My round rocks have an extra-terrestrial origin, too. They are not from outer space, but they were created by a visitor from there. A meteor strike in the area hundreds of millions of years ago in the shallow sea that covered the area at the time created a mineral rich soup in which the round rocks congealed.

I’ve given away a few of my precious round rocks, but it’s felt like giving away my own children. I suppose I could do it again, but maybe not.

Missouri calendar:

  • Wild plums ripen.

Today in Missouri history:

  • Governor Thomas Crittenden offered a $5000 reward for the arrest and conviction of members of the Jesse James gang in 1881.

It’s just not right!

Friday, July 4th, 2008

holder.jpg

Little did this poor round rock know over the hundreds of millions of years that it formed and eroded that fate had this ignominious end in mind for it. It’s just not right!

Not only that, but it’s one of a pair that are used as pen holders! I shake my head in shame, knowing I have let the rocks down in the face of an overpowering force that had this in mind for them.

Many round rocks have found their way to suburbia, and I’ve promised them all that I will return them some day. A few have slipped beyond my hands and are making their way in the big world, but do they ever write to let me know how their doing?

leavesdown.gif

To all of my readers from the States, Happy Independence Day! Be safe. Celebrate your freedoms by reading a banned book!

Missouri calendar:

  • Independence Day
  • Earth farthest from sun (aphelion, about 94 million miles).

Today in Missouri history:

  • Groundbreaking ceremonies for the construction of the Pacific Railroad were held in St. Louis in 1851; the line was to go from St. Louis to Jefferson City and then to some point on the western boundary.
  • The Eads Bridge, spanning the Mississippi River, was opened in St. Louis in 1874. Many believed it couldn’t be built, but it still stands today.

Unlucky rock

Friday, June 13th, 2008

broken.JPG

I hope you can tell from this photo that the top of this unlucky round rock has been chipped off. An inch-thick layer of rock is missing, revealing another round layer within.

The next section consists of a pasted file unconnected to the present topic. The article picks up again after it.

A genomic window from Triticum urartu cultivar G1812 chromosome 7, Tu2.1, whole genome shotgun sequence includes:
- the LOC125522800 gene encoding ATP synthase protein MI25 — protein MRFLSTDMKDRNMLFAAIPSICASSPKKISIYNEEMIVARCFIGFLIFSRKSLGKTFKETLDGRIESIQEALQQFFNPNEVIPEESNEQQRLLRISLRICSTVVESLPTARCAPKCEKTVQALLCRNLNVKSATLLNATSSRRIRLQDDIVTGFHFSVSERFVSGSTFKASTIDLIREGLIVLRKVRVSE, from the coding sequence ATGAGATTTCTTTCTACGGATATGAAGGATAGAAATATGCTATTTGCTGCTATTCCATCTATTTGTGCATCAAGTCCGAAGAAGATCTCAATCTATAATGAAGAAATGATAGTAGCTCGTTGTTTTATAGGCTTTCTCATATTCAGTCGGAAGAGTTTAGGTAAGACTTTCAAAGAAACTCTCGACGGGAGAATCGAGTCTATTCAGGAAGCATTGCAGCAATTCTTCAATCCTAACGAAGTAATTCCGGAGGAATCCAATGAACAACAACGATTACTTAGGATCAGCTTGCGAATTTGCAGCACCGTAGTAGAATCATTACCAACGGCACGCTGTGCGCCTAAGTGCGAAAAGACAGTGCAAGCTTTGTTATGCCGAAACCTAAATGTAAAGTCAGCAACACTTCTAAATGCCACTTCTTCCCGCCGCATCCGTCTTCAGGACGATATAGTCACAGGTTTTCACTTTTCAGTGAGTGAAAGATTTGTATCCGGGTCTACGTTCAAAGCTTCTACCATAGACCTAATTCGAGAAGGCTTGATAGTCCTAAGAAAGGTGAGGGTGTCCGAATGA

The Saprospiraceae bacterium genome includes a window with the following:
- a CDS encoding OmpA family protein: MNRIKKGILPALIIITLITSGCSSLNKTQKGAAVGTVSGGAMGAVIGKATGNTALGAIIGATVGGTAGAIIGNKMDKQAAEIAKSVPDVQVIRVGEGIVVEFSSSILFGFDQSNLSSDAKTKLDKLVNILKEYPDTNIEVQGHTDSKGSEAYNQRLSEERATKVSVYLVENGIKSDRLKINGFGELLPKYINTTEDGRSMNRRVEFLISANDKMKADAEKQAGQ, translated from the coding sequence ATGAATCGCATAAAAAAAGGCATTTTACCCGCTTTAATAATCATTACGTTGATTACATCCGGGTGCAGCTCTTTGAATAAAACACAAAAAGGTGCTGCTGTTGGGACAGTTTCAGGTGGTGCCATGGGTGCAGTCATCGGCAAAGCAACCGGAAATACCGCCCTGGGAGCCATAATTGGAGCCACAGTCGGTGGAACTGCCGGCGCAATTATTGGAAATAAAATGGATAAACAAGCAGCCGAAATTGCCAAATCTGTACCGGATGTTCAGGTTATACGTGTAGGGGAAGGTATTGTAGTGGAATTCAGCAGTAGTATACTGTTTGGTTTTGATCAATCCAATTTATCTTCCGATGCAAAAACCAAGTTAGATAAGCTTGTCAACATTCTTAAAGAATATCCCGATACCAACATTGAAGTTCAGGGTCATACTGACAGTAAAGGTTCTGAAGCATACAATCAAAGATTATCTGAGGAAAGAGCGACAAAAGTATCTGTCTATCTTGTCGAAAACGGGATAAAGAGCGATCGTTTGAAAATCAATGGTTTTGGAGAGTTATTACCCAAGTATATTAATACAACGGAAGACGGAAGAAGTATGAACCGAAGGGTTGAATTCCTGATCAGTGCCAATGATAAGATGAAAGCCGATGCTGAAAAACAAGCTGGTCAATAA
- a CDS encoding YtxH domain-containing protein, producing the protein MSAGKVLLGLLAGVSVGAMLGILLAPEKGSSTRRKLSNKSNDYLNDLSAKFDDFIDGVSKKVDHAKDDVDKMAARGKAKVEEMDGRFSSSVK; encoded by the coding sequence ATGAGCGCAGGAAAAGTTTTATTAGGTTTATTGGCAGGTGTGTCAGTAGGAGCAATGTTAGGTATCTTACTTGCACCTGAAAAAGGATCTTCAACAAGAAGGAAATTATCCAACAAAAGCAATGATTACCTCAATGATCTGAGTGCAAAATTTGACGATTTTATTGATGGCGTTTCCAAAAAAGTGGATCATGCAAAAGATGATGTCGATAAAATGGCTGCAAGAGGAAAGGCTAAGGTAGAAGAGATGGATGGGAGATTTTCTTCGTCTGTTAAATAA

I’ve had a few people leave comments on this humble blog assuring me — nay, insisting — that my round rocks achieved their shape through tumbling in moving water. Odd, then, that a bit of this rock could chip away and reveal an inner roundness.

My round rocks are concretions . They were formed in the slurry of minerals created when a meteor stuck the earth in the shallow saltwater sea that covered part of what we now call Missouri. I first wrote about this more than three years ago in this popular post .

I hardly ever collect the round rocks I find in my woods any more. I already have so many in piles here and there. I may as well leave them where they are than carry them a half mile through the forest. Often when I find an especially nice one, I’m not wearing my backpack, and the thought of carrying it along in my hands is unpleasant.

Sometimes I think I should go on an expedition to find some really good ones to give away to friends. The few I have given away, though, seem like lost children to me, so the thought of giving away more gives me an ache.

Missouri calendar:

  • Yuccas bloom

Today in Missouri history:

  • Daniel Webster visited St. Louis on this date in 1837. He was jaded with his political life, but the enthusiastic support he received on his tour of the west rejuvenated him, and he went on to provide public service for many more years.

Top of the rock

Wednesday, May 14th, 2008

big rock.JPG

Some geologists have claimed that all of Missouri (and some of the surrounding, lesser states) is one giant granite mountain, the summit being Taum Sauk Mountain in the southeastern corner of the state. All of the other landforms in the state are merely deposits that have accumulated on its slopes.